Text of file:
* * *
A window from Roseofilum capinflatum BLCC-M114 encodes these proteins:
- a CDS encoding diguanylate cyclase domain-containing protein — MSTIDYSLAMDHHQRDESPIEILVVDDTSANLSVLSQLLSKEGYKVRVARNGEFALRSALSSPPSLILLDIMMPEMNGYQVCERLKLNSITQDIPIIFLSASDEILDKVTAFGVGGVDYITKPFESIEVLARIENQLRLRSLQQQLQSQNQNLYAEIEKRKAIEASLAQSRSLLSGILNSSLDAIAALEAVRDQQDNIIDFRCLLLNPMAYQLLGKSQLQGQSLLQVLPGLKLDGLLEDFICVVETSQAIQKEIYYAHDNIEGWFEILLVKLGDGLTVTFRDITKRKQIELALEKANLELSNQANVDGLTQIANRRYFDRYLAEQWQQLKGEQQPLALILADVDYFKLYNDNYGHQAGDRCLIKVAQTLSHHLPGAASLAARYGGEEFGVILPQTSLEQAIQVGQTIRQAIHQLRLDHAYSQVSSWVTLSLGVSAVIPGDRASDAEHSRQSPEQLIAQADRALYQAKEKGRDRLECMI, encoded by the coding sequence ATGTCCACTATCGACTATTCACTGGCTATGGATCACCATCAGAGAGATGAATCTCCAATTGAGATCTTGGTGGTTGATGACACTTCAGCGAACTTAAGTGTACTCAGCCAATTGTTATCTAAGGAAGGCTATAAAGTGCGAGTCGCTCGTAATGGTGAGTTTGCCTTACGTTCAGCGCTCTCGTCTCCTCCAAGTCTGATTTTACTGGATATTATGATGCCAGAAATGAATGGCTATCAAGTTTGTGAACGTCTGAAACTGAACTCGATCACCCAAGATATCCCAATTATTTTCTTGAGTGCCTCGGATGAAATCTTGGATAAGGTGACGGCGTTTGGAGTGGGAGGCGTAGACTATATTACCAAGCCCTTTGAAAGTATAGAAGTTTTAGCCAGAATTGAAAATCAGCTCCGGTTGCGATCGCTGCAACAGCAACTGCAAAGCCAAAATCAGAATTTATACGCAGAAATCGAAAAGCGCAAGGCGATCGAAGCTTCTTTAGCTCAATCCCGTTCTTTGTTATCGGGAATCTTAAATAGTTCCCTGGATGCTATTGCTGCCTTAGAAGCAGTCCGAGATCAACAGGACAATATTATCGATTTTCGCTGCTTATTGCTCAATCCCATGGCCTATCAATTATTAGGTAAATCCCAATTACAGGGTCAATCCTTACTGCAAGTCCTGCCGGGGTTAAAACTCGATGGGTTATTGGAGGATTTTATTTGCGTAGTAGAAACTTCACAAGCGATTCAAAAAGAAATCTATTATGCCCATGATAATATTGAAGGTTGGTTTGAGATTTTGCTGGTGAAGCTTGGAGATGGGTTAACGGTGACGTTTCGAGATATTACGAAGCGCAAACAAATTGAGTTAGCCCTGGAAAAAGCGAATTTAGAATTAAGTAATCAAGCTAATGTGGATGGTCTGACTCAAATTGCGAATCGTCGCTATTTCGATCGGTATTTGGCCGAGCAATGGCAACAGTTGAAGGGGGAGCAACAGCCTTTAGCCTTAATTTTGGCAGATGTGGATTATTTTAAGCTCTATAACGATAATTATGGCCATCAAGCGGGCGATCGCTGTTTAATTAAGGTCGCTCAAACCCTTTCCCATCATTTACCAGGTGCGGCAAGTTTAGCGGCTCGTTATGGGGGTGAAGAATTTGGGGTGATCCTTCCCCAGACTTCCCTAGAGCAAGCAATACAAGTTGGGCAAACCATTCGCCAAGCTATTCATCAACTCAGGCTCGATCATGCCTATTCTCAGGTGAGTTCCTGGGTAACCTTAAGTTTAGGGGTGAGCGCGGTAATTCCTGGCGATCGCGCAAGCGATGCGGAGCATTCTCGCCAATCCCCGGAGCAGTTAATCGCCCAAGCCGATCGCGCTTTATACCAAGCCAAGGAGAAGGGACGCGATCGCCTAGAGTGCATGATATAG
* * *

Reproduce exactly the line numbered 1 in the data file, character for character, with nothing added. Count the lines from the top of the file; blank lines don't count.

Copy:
A window from Roseofilum capinflatum BLCC-M114 encodes these proteins: